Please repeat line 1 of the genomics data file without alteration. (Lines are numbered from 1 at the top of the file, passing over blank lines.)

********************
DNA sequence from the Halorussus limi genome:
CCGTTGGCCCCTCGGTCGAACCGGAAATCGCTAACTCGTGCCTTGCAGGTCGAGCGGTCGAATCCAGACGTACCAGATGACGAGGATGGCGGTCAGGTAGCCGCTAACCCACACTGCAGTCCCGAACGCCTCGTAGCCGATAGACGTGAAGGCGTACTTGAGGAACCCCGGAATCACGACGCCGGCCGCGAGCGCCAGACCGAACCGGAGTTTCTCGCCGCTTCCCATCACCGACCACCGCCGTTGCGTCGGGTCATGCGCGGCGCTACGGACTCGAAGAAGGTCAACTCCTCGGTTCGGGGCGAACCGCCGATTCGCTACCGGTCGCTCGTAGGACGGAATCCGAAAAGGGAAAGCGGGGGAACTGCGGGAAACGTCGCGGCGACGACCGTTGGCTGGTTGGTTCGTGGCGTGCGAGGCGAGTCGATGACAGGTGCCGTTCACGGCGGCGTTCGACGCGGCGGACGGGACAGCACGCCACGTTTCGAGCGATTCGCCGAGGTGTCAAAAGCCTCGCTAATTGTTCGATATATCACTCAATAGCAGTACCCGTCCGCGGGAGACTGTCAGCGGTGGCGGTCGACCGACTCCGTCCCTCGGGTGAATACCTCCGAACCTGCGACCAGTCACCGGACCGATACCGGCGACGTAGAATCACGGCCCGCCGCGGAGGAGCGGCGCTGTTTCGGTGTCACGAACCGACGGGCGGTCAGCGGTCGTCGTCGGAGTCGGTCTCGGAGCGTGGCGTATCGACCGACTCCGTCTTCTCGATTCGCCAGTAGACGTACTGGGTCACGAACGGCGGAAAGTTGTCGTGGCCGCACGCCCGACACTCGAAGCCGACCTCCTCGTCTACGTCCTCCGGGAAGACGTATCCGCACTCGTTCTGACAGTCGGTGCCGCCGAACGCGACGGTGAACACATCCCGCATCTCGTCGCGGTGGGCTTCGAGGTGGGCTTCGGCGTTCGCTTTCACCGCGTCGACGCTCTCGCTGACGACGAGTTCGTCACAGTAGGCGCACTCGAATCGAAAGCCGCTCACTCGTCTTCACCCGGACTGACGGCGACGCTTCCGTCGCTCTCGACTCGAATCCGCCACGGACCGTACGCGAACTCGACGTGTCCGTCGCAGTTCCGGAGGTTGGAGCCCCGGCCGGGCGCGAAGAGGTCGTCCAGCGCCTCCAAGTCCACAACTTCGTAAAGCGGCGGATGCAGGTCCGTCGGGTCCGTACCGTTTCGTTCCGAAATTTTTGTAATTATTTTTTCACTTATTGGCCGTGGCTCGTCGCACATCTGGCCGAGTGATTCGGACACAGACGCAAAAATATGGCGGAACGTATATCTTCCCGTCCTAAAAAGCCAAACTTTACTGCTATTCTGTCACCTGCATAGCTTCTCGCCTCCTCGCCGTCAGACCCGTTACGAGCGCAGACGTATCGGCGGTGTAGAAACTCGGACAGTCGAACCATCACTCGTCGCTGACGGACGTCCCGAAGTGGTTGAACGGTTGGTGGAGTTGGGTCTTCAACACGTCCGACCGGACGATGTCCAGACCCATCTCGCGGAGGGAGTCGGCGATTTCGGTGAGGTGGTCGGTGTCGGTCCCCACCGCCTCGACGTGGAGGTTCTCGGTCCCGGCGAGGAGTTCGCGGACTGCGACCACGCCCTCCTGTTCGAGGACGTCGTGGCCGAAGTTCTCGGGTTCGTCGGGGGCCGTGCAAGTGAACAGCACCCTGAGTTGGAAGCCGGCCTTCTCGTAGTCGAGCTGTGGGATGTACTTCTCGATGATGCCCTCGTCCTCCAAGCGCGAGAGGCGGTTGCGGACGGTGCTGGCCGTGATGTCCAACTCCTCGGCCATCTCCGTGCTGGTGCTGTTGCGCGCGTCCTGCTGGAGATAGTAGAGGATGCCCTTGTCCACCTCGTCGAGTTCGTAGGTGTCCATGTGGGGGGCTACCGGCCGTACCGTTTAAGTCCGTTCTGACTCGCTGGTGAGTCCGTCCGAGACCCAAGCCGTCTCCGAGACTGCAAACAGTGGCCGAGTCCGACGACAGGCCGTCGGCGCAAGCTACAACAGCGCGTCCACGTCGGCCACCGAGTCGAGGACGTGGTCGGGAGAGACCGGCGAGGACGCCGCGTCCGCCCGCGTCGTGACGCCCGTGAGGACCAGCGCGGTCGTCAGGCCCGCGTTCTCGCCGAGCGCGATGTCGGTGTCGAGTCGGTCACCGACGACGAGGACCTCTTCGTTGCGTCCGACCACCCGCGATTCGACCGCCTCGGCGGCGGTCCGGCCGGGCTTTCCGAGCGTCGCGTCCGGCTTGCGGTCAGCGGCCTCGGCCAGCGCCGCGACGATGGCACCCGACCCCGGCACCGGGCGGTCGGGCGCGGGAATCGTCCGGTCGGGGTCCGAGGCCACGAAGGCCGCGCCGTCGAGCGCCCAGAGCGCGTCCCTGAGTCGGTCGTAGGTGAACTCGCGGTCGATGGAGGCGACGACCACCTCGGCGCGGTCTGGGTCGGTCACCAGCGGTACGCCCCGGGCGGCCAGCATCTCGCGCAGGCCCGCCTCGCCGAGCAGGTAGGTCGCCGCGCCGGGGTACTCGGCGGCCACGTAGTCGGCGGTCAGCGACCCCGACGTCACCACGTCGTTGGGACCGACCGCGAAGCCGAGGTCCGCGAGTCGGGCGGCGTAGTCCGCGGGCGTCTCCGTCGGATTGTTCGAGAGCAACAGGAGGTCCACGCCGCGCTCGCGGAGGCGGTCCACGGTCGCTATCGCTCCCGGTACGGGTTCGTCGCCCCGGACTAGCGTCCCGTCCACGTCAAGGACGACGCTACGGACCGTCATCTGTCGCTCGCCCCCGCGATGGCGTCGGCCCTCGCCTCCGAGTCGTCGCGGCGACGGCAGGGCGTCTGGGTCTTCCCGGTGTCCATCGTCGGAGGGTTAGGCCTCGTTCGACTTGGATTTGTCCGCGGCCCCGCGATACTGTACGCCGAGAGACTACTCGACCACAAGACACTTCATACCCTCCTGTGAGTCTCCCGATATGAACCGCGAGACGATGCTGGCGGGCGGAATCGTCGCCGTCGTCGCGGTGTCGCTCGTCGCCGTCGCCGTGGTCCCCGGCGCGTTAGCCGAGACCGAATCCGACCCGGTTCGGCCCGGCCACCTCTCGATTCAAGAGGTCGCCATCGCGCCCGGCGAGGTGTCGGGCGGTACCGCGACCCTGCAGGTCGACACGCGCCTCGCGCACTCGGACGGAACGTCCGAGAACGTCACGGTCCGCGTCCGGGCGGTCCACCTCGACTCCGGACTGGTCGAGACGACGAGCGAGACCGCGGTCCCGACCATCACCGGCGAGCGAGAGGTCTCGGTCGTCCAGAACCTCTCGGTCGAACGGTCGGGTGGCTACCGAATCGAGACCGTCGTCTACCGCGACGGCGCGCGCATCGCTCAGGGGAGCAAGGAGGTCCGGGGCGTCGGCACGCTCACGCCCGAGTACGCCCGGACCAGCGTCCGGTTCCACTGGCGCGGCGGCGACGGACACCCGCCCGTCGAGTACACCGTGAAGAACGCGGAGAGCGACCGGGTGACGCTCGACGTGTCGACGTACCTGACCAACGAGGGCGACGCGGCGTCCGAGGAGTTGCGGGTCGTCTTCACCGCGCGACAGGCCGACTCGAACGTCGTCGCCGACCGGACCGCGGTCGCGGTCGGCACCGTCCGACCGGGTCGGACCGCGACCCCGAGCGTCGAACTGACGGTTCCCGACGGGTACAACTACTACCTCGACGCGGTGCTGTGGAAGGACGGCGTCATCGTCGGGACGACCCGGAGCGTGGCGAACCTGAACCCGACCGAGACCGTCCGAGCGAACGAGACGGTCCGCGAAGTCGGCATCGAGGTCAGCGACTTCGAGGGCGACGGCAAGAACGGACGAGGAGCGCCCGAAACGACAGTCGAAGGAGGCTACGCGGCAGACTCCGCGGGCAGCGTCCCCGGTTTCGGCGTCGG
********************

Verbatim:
DNA sequence from the Halorussus limi genome: